Children grow fast, very fast and this growing process triggers the expenses of buying clothes. But this extra expense of families is not the only problem: there are also tons of waste generated by the industry that manufactures these outfits and that, in many cases, are almost unused.
Enter Ryan Mario Yasin, Master of Engineering Design at the Royal College of Art in London. Tired of the tyranny of fast fashion, he used his personal experience and knowledge in aeronautical engineering to create Petit Pli, a line of sustainable children’s clothing.
That is to say, that it grows at the same time as the children who use it.Its secret is a pleated structure, inspired by the ancient Japanese technique of origami, which extends as an accordion to fit comfortably from four months to three years. “When I met my nephew months after he was born, I saw that the clothes I had bought him no longer served him,” Yasin explains by e-mail about the origin of his invention. “It was then that I realized that it was necessary to wear clothes of the same size for all the years.”The materials used for its manufacture are ultra light, soft, waterproof and breathable.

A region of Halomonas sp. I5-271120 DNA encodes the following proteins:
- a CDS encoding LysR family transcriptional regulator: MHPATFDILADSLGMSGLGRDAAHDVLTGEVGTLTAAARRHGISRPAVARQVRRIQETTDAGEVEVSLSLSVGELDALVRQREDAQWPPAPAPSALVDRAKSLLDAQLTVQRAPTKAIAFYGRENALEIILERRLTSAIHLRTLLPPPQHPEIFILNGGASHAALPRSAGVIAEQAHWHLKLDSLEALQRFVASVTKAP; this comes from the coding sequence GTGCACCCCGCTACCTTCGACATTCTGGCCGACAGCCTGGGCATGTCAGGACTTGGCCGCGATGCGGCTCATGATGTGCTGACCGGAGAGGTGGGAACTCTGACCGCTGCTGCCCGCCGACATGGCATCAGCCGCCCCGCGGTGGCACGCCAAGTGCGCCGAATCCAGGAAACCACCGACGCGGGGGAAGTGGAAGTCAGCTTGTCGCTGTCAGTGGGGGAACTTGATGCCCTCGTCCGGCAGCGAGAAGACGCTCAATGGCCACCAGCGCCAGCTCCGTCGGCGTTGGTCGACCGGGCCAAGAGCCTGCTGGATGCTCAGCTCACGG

A blend of synthetic fibers, in the process of being patented, that allows the folds to be permanent and that the garments can even be washed in the washing machine and with cold water. Just what these little elite athletes need, they usually grow up to seven sizes in their first two years. “The design is actively transformed with the movement of the child, without being bulky or restrictive,” says the inventor.
“We have tried them repeatedly with parents and children with excellent results.”At the moment, they will only make functional clothes for the day to days, such as rain and windproof jackets and pants. But his team is already working on designing new garments to expand the range of models and styles.At the age of 24, the idea has just given Yasin the prestigious James Dyson 2017 design award in the United Kingdom.
This award, in addition to an injection of 2,200 euros for his project, will give him access to the international round, where he will opt for the final prize, about 35,000 euros. According to him, this would allow him to “continue investing in R & D to offer the best product in terms of design and quality”.In addition, to mitigate the effects of wear and tear, the new designer wants clothing to combine competitive prices with “quality, ethics and smart design” in addition to “helping to raise a new generation with fewer consumer values ”. Although it aims to focus on unisex models for babies and children, it is also developing prototypes of adult garments. Perfect for when we grow in width.